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8 Time Saving Hacks I Use Every Day

time saving hacks

Living life as a young entrepreneur, I’ve tried to maintain the mindset that it’s not about building a business, it’s about building a life. How we spend our time determines the life we lead. While I love my work, I also love time spent with my family, outside, exercising and relaxing. And for me, these are all rewards of being efficient with my time.

Over the years I’ve gotten very good at efficiency, so much so that it’s a running joke between people who know me well. No, I don’t have any more hours in a day than anyone else, but I have learned some extremely helpful time saving hacks that may make it seem that way to the outside world. They’re not magical or revolutionary, they simply use common sense that we often stray away from throughout life.

1. Start your day one hour earlier than everyone else

Rise and shine sounds a heck of a lot easier than actually doing it, but getting up early and getting a head start on work is one time saving hack that has made a huge difference in my day. I catch up on all my emails, knock off the easy or reoccurring tasks on my to-do list and prioritize the remaining tasks so I have a game plan of the rest of the day.

Even though it’s only an hour of work, I find that my clear and focused mental state in the morning, combined with the silence of everyone else sleeping, allows me to work with incredible efficiency. I turn that single hour into half a day’s work sometimes. And for someone who works from home as both an entrepreneur and a mom, knowing I have that uninterrupted hour is a Godsend.

2. Simplify your morning routine

Take a critical look at your morning routine and really think about what you’re doing and why you’re doing it. The first time I did this, I was shocked at how many minutes I was wasting by not structuring my routine properly and by doing things that simply didn’t have any added benefit to the rest of my day.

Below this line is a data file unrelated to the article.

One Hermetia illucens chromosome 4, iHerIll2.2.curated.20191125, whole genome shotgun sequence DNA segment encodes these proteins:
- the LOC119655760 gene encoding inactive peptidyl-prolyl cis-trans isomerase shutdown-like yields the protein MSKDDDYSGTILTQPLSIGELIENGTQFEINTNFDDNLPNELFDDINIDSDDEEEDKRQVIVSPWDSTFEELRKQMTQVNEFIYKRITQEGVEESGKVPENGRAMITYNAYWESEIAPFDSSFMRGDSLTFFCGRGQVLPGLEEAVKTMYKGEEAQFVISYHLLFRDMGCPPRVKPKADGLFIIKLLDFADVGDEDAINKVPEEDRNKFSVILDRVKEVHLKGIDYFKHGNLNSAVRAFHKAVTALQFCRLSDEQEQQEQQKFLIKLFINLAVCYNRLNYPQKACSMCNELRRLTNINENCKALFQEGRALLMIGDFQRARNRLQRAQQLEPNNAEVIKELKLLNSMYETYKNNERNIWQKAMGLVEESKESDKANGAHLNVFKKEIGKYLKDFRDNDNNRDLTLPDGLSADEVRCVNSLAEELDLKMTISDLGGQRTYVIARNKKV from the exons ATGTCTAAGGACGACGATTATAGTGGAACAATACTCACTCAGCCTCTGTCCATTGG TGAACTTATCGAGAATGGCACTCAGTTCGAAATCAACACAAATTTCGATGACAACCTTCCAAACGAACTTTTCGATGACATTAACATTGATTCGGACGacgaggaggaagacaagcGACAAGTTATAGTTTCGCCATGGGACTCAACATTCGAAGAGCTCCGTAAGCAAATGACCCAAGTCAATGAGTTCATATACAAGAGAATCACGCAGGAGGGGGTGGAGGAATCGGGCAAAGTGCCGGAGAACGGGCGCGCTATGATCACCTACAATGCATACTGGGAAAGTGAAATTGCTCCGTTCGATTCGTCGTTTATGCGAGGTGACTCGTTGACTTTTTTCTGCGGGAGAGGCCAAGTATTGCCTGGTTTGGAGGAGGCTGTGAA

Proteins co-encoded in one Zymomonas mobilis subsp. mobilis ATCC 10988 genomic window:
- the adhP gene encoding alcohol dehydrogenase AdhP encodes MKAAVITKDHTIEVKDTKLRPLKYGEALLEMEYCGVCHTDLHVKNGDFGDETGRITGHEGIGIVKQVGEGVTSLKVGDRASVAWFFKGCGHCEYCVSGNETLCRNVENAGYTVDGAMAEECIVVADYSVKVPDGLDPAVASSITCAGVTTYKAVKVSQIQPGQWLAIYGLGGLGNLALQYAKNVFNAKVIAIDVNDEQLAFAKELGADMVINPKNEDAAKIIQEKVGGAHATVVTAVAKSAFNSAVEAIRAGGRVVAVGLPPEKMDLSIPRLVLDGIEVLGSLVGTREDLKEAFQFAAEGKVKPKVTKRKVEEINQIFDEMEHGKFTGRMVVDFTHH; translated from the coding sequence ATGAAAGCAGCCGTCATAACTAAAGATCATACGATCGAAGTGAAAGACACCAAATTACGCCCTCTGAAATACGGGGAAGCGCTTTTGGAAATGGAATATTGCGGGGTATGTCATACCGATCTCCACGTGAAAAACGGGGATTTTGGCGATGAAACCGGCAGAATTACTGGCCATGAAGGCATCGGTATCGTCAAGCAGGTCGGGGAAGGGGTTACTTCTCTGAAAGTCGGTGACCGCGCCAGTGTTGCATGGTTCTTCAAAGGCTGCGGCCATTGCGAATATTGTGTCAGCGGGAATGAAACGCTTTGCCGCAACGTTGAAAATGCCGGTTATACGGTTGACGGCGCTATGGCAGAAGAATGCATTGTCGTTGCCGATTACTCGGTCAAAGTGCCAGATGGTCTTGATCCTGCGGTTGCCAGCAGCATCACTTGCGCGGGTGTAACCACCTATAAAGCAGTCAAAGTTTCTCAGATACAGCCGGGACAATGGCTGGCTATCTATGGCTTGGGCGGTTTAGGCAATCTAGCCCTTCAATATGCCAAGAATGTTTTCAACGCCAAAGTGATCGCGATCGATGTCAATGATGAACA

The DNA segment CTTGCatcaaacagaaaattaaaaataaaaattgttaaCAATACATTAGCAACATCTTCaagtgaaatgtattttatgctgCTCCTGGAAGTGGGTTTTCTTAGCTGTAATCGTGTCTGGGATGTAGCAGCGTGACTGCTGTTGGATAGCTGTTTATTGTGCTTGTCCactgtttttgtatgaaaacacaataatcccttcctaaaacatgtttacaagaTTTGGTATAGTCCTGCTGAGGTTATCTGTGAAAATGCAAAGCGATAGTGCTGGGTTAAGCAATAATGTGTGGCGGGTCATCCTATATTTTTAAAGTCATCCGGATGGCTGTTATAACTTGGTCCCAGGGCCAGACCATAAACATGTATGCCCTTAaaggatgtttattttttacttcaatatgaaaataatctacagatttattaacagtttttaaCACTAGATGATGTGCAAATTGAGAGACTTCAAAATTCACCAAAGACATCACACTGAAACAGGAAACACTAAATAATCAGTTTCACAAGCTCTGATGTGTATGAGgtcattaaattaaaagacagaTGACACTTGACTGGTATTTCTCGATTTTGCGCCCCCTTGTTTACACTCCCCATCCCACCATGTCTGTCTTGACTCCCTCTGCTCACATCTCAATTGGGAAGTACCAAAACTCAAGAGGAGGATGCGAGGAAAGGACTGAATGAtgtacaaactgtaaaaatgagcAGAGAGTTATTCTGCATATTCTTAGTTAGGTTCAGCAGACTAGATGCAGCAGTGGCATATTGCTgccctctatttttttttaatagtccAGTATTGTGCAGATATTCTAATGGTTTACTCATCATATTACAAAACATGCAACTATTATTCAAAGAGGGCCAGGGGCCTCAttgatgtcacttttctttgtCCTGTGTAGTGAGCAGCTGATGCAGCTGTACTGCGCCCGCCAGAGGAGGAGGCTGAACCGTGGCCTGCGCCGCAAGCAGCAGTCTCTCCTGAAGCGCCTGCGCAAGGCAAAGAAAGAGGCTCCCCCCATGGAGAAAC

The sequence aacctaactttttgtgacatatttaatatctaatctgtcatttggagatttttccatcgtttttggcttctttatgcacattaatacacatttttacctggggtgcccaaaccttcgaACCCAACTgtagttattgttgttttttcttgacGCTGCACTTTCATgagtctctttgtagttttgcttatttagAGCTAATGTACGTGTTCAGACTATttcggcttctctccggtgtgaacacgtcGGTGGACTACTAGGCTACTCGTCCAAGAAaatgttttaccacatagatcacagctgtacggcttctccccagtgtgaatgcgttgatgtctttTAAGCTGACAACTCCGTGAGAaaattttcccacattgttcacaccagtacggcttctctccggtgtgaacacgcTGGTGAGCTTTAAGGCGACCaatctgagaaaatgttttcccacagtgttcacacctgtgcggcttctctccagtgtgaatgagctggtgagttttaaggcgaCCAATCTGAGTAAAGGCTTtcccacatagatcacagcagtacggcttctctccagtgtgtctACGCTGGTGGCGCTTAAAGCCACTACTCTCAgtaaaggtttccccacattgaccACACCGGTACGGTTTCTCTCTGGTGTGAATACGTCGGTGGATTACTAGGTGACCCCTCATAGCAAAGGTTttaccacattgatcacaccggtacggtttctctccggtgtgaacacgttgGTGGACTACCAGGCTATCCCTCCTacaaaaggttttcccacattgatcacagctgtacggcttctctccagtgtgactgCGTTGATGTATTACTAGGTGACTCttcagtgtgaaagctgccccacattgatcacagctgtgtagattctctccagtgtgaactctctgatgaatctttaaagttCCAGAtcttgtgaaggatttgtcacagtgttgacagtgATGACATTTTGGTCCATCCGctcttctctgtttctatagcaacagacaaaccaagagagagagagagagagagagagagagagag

From little things, like narrowing down the number of health and beauty products I use to the big things, like eliminating my morning commute by working from home, I have become an efficiency machine. If any part of your routine doesn’t help you look better, feel better or keep your household and business running, rethink why you feel the need to make it a part of your day. Habit alone is not an acceptable answer.

3. Block-schedule meetings and errands

Because I do double duty as a mom and a business owner, strategic scheduling is a must. Finding a block of time for a meeting (that doesn’t include my son as a tagalong) can be harder than snagging a dinner reservation at one of the swankiest restaurants in L.A.

One day a week, my husband will work from home and free me up to see clients, attend networking meetings and have some uninterrupted work time. So, I try and fit as much in as I can into these days. What I’ve found is that even without my “mommy duties” as the catalyst for this type of scheduling, planning my meetings and errands in blocks of time is incredibly efficient. When possible, I’ll schedule meetings back to back in the same coffee shop where clients can come to me and I always incorporate stops at the bank or post office while I’m already out.

4. Complete reoccurring tasks in batches

Whether they’re part of running a business or running a household, we always have those reoccurring tasks that need done daily, weekly or monthly. For me, some of these tasks happen to be writing for my blog, paying bills and making baby food. While these are quite a random assortment of tasks, I’ve found they have at least one thing on common – they can be done in batches.

Unless something is especially timely, I write and schedule my blog posts weeks in advance. I often write several posts in a day when I’m feeling particularly creative. For bills that are the same every month, I use the online bill payment feature through my bank to have these checks go out automatically. And for baby food, I have one full-blown cooking and freezing day a month that allows me to mess up and clean up the kitchen just once while enjoying extremely convenient (and cheap!) mealtimes the rest of the month. Identify your own reoccurring tasks and tackle them in quantity. This will save you so much more time than completing them one by one day after day.

5. Set time limits

This time saving technique is pretty straightforward. For those tasks that chronically take up more time than you anticipate, set a reasonable time limit and stick to it. At first, you’ll likely exceed your limit and have to stop for the day, but over time I’ve found that I’ve gotten more efficient because I really want to beat that timer! It also forces me to dive right into a project rather than wasting a half hour or more getting into the “right” mindset.

6. Unsubscribe from emails you don’t want to receive